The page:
COVID19 is a threat multiplier. It increases mortality-rates for everything. It even makes non-lethal problems worse. Now is not a good time to get a tooth ache, for example. What we're trying to avoid is going back to having a 1860s-style health care system for a while. One of the reasons is that we don't have a population with a constitution/overall health to deal with that.
This is happening in my city. Local hospital (56 beds, nothing else in a 1000km radius) just shot the door to any non-emergency type of care. No more blood work, ultra-sound, specialist visits, etc. The only service provided right now is emergency care. We only have 3 cases, all travel related. No community transmission yet and the top doctor think we can avoid it if we respect the confinement.

You can't go the clinic either. All telehealth or phone call.

How many people will see their health declined because they can't have something as simple as blood work done to monitor a chronic condition ?
So important to stay healthy... when SHTF this is what you have to deal with.

Re: COVID-19

Posted: Thu Mar 26, 2020 2:49 am
by Noal
I just wanted to add something to the UK Guardian story about 3.5million home tests shared a few posts up.

The UK PM and Chief Medical Advisor to the government did caveat that somewhat the afternoon after the story broke. They have ordered the tests but need to verify if it works or not. In their words, "an inaccurate test is worse than no test". That process is expected to take at least a week. The article suggested this was going to be available for online order but the PM press conference yesterday suggested access to the test would be much more controlled and targeted.

Finally, they stressed that other tests are much more important at this stage. Specifically, tests to see if someone currently has an infection are crucial now. Antibody tests are only appropriate a week or so (I think he said) after the infection. They will play an important role when it comes to a phased lifting of the lockdown.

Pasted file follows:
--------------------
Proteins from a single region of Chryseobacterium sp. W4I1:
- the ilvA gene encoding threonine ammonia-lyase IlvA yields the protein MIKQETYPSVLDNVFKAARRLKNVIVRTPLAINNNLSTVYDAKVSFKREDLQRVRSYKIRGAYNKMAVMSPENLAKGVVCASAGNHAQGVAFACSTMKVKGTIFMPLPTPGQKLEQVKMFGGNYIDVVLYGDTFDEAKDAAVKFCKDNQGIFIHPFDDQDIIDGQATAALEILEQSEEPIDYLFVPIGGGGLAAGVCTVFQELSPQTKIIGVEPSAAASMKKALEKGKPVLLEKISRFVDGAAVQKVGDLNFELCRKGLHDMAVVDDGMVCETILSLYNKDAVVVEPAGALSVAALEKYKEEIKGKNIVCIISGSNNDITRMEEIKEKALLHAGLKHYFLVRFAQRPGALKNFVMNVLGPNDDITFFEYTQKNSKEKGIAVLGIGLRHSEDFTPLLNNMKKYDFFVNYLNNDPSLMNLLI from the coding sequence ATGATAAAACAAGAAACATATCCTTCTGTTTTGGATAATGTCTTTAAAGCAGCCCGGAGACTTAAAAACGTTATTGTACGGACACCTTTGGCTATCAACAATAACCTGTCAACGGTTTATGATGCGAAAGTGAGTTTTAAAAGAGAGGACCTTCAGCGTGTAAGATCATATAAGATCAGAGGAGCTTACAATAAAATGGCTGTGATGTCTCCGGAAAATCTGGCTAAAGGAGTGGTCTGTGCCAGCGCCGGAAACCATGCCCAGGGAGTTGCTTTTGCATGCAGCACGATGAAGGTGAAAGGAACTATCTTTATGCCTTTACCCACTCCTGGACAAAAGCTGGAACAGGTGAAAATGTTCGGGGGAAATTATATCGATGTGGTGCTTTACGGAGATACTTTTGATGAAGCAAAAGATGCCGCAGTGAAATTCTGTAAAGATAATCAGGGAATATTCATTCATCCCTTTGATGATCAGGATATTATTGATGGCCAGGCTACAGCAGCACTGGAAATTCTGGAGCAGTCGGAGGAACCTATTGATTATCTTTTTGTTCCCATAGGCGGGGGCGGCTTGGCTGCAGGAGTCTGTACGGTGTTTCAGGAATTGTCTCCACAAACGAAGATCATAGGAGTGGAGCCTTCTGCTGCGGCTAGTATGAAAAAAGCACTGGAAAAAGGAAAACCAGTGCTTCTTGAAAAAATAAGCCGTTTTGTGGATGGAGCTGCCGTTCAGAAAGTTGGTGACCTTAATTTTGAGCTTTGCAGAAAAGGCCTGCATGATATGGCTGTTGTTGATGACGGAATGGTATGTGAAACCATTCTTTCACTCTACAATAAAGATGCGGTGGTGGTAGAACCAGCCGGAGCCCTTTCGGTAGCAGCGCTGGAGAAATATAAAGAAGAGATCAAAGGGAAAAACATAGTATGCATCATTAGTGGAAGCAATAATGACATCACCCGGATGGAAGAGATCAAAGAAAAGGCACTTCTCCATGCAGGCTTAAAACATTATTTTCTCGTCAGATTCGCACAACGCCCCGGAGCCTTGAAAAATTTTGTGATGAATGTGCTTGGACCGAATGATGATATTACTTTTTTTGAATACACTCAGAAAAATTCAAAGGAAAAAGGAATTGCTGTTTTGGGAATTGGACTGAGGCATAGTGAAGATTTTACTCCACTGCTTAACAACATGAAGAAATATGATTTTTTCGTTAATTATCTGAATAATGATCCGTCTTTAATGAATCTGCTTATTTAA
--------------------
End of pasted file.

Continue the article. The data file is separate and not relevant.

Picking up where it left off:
One thing that worries me, and which I didn't learn until this crisis started, is that flu immunity isn't lifelong. I had always thought once you get once strain of the flu you can never get it again. I believe there have been cases of the same person getting COVID-19 twice. It is also possible to have immunity against other infections for only a matter of months before that falls away and we just don't know what the picture is for COVID-19. The thought of second and third waves of this is very concerning. As are the increasing stories I'm seeing about young people really suffering/dying from this disease. (possibly natural as the death toll goes up, the incidences of that goes up).

[edit - 1 task a day shared something above which puts antibody production 10-15 days after infection, so revise my "Antibody tests are only appropriate a week or so..." to "10-15 days of so". It's over a week anyway.]

Re: COVID-19

Posted: Thu Mar 26, 2020 3:39 am
by steveo73
Australia has 2,799 infections and 12 deaths. It's growing quickly but so far we don't have those massive death tolls that some countries are having. People still don't get the concept of social distancing.

Re: COVID-19

Posted: Thu Mar 26, 2020 3:45 am
by fiby41
Re: Trustworthiness of Russian numbers https://www.youtube.com/watch?v=tDeYOzJJk_Y
2 Russian grandmas who are in our contact both were telling us the method by which they were making masks at home.

Re: COVID-19

Posted: Thu Mar 26, 2020 4:12 am
by C40
@fiby41

I tell you what, in a situation like this, having a single-party government can be an incredible advantage (at least, when that government is actually focused on protecting it's citizens)

No back-and-forth B.S... Very little mixed messages, misalignment, or confusion among different government arms.... the citizens believe and trust the government and generally follow requests..

Re: COVID-19

Posted: Thu Mar 26, 2020 4:54 am
by fiby41
₹1,700,000,000,000 to provide, among other things but mostly for, 5 kg rice or wheat per person per month and 1 kg pulses based on regional availability or choice per household per month to 800,000,000 citizens for 3 months in up to 2 installments each month; LPG cooking gas to 80,000,000 citizens for 3 months; ₹5,000,000 insurance cover to frontline medical personnel; and ₹500 per month direct benefit transfers for the next 3 months into 200,000,000 accounts.